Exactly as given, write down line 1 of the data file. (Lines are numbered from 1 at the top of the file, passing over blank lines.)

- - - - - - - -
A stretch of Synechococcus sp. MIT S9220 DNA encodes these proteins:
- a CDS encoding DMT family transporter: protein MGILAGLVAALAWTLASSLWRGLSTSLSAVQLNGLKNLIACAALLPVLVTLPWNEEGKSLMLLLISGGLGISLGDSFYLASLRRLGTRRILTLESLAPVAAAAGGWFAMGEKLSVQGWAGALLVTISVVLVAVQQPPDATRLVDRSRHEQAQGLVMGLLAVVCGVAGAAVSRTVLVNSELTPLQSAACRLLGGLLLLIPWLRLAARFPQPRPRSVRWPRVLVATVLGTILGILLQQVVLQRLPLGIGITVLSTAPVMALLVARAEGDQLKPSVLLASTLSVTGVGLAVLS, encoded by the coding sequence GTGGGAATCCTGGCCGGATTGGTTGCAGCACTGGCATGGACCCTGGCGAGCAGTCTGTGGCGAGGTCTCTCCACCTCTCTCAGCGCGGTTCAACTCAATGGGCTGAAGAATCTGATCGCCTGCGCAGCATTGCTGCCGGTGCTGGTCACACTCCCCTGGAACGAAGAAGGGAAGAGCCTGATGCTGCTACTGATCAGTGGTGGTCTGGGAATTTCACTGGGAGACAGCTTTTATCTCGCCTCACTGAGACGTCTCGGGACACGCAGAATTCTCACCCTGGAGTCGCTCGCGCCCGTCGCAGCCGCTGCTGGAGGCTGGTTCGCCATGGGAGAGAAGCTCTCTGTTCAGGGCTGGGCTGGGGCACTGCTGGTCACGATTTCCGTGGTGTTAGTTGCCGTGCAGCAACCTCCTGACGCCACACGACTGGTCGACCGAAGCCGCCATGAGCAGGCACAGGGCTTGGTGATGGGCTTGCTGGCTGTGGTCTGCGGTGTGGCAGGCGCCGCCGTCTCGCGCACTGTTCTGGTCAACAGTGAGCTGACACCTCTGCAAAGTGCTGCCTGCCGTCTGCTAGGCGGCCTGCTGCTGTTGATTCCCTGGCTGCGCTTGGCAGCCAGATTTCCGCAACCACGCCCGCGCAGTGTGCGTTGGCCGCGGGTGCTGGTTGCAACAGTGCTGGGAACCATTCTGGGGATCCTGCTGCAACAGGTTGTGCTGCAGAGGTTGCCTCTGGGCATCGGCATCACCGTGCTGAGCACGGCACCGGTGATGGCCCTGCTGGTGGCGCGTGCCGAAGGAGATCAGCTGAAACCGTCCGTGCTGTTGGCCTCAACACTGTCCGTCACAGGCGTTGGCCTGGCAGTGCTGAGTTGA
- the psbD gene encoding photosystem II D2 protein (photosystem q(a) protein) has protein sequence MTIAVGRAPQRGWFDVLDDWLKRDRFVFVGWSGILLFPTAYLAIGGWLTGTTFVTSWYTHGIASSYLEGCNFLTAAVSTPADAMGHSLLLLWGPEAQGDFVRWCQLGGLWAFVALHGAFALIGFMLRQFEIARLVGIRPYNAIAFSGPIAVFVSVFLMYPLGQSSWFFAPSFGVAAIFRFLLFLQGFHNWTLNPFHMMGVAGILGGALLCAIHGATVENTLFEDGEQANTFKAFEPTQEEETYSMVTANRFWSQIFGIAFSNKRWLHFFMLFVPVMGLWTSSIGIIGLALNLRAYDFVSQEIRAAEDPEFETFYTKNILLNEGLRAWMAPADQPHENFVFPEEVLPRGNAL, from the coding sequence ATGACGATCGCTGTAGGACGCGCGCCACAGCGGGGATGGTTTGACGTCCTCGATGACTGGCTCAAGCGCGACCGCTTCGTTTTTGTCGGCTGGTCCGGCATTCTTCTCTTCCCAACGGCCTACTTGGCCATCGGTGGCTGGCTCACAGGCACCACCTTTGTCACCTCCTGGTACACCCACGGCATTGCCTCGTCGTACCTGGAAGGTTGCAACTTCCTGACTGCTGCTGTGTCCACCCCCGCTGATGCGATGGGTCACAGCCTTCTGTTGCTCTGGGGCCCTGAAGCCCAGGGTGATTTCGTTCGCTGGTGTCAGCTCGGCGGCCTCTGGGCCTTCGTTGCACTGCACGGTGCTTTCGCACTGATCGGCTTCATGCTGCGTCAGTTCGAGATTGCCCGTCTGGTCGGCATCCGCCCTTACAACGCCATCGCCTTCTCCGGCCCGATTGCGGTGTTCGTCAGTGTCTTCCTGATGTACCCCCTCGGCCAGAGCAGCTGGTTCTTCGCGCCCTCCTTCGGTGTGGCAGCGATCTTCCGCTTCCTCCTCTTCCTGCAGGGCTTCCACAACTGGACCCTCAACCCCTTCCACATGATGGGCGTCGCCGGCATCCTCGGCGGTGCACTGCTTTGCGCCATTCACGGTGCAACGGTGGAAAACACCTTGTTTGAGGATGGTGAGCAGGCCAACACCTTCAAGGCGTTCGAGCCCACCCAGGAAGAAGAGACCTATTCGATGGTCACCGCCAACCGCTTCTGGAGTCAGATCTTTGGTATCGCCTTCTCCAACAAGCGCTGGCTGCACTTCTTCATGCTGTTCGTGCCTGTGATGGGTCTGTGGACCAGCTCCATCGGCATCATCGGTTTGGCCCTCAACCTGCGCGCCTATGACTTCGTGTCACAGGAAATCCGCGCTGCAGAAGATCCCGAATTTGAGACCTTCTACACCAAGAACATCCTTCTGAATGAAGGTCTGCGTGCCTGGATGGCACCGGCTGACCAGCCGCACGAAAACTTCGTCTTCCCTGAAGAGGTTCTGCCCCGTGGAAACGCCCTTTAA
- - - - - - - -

A stretch of Synechococcus sp. MIT S9220 DNA encodes these proteins: